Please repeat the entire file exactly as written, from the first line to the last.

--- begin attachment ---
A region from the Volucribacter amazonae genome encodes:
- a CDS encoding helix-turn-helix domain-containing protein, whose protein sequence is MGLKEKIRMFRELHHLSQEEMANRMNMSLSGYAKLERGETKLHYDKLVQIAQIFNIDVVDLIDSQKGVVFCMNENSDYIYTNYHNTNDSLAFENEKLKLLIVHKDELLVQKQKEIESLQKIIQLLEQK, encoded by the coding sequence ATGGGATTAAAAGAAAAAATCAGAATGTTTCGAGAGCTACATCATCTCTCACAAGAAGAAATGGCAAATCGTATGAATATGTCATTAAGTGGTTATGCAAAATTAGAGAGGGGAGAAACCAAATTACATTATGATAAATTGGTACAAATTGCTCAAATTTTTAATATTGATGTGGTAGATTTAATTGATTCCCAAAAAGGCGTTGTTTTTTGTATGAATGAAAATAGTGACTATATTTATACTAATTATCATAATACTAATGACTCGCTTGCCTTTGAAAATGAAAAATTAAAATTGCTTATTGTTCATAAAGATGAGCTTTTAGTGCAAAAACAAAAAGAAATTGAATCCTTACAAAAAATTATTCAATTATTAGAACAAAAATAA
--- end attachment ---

A region from the Volucribacter amazonae genome encodes:
- a CDS encoding helix-turn-helix domain-containing protein, whose protein sequence is MGLKEKIRMFRELHHLSQEEMANRMNMSLSGYAKLERGETKLHYDKLVQIAQIFNIDVVDLIDSQKGVVFCMNENSDYIYTNYHNTNDSLAFENEKLKLLIVHKDELLVQKQKEIESLQKIIQLLEQK, encoded by the coding sequence ATGGGATTAAAAGAAAAAATCAGAATGTTTCGAGAGCTACATCATCTCTCACAAGAAGAAATGGCAAATCGTATGAATATGTCATTAAGTGGTTATGCAAAATTAGAGAGGGGAGAAACCAAATTACATTATGATAAATTGGTACAAATTGCTCAAATTTTTAATATTGATGTGGTAGATTTAATTGATTCCCAAAAAGGCGTTGTTTTTTGTATGAATGAAAATAGTGACTATATTTATACTAATTATCATAATACTAATGACTCGCTTGCCTTTGAAAATGAAAAATTAAAATTGCTTATTGTTCATAAAGATGAGCTTTTAGTGCAAAAACAAAAAGAAATTGAATCCTTACAAAAAATTATTCAATTATTAGAACAAAAATAA